FREEPORT, Grand Bahama, The Bahamas — The 37th annual International Coastal Cleanup Day will take place Saturday, September 17, at various beaches throughout Grand Bahama, from Eight Mile Rock to Gold Rock beach at Lucayan National Park.
According to Anitha Robinson, Senior Executive/Sustainable Tourism, within the Ministry of Tourism, the difference between other beach cleanup projects and an international coastal cleanup is that the international cleanup collects data.
“So, as they collect the garbage, we will be collecting data, so that we can find out exactly what is the most common type of litter on our beaches,” Ms. Robinson pointed out. “With that data information, we will be able to identify the kind of litter that is thrown on our beaches and it will help us to make the adequate change.”
During a press conference by the Ministry of Tourism at Xanadu Beach on Thursday, September 15, 2022, representatives from various civic organizations, who are expected to be participating in Saturday’s Coastal Cleanup, encouraged all Grand Bahamians to be a part of the cleanup effort.
Ms. Robinson said that this year school students will be rejoining the cleanup campaign. “Last year, we didn’t have any students participate because of the Covid-19 mandate. Now that some of the restrictions have been relaxed, we want to have them come back and participate. The students really made this event. They were the ones who were most present; they were the ones who were the most excited about the project,” she added. “Because the students were unable to participate last year, the civic organizations on the island stepped up and helped us in a big way. They were just as excited as the students and so it allowed us to do an outstanding job last year. This year, we will have the students and the civic organizations assisting us, so, I think we will collect even more garbage this year than last year.”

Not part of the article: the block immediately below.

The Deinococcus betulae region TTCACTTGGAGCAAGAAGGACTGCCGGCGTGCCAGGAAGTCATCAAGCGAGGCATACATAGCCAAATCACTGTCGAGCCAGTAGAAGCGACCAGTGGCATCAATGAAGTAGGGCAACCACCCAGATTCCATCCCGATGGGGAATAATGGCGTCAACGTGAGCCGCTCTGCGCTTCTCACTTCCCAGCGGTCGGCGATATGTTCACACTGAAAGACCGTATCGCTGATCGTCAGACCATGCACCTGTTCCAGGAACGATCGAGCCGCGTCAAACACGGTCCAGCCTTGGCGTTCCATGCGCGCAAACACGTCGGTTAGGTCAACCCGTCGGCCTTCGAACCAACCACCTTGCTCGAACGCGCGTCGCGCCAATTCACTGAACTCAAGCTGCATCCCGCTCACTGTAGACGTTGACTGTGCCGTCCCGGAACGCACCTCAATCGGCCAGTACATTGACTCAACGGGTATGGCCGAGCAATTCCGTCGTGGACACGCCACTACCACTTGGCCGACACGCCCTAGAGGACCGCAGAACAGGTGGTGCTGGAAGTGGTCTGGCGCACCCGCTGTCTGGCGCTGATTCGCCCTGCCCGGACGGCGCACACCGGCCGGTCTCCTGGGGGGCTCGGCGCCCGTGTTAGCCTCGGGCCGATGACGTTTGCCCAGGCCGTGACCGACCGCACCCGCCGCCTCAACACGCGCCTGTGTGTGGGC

Robinson said over 700 pounds of garbage was collected last year. The international coastal cleanup campaign will take place between the hours of 8 am to 10 am, simultaneously on several beaches around the island.
Gail Woon, Founder of Earth Care said her organization was one of the first founding members of the Sustainable Tourism Committee. They have been participating in the international coastal cleanup since 1988. “International Coastal Cleanup Day has been coordinated by the Sustainable Tourism Committee and the Ministry of Tourism since that time,” said Ms. Woon. “We partner with the Ocean Conservancy by collecting data.
“Each group participating in the cleanup on Saturday will consist of three to four persons and one person will be responsible for recording or writing down every piece of item that is collected. All of that information is sent to the Ocean Conservancy in Maryland. They then produce a global report of all the marine debris collected during the International Coastal Cleanup Day worldwide. “The Bahamas, Grand Bahama in particular, has been contributing to this data for over 30 years. We’re excited to be a part of this program and to be able to contribute to the Ocean Conservancy.”
Nakeria Edgecombe, of the Keep Grand Bahama Clean Committee, said her organization has been participating in the international coastal cleanup day for 14 years, and this year they will have representatives at various locations on Saturday, including Bootle Bay, West Grand Bahama and within the Freeport area.
“We’re asking others to come out and be a part of this initiative, even if you’re not a part of any particular group,” said Ms. Wilchcombe. “It’s everyone’s responsibility to keep Grand Bahama clean. So, come on out and lend a hand by joining the schools and the civic organizations.
Some of the organizations expected to participate in ‘International Coastal Cleanup Day’ will include the Bahamas National Trust, Lions Club, Kiwanis Club, the Pilot Club, the Rotary Club of Grand Bahama and several other corporate businesses.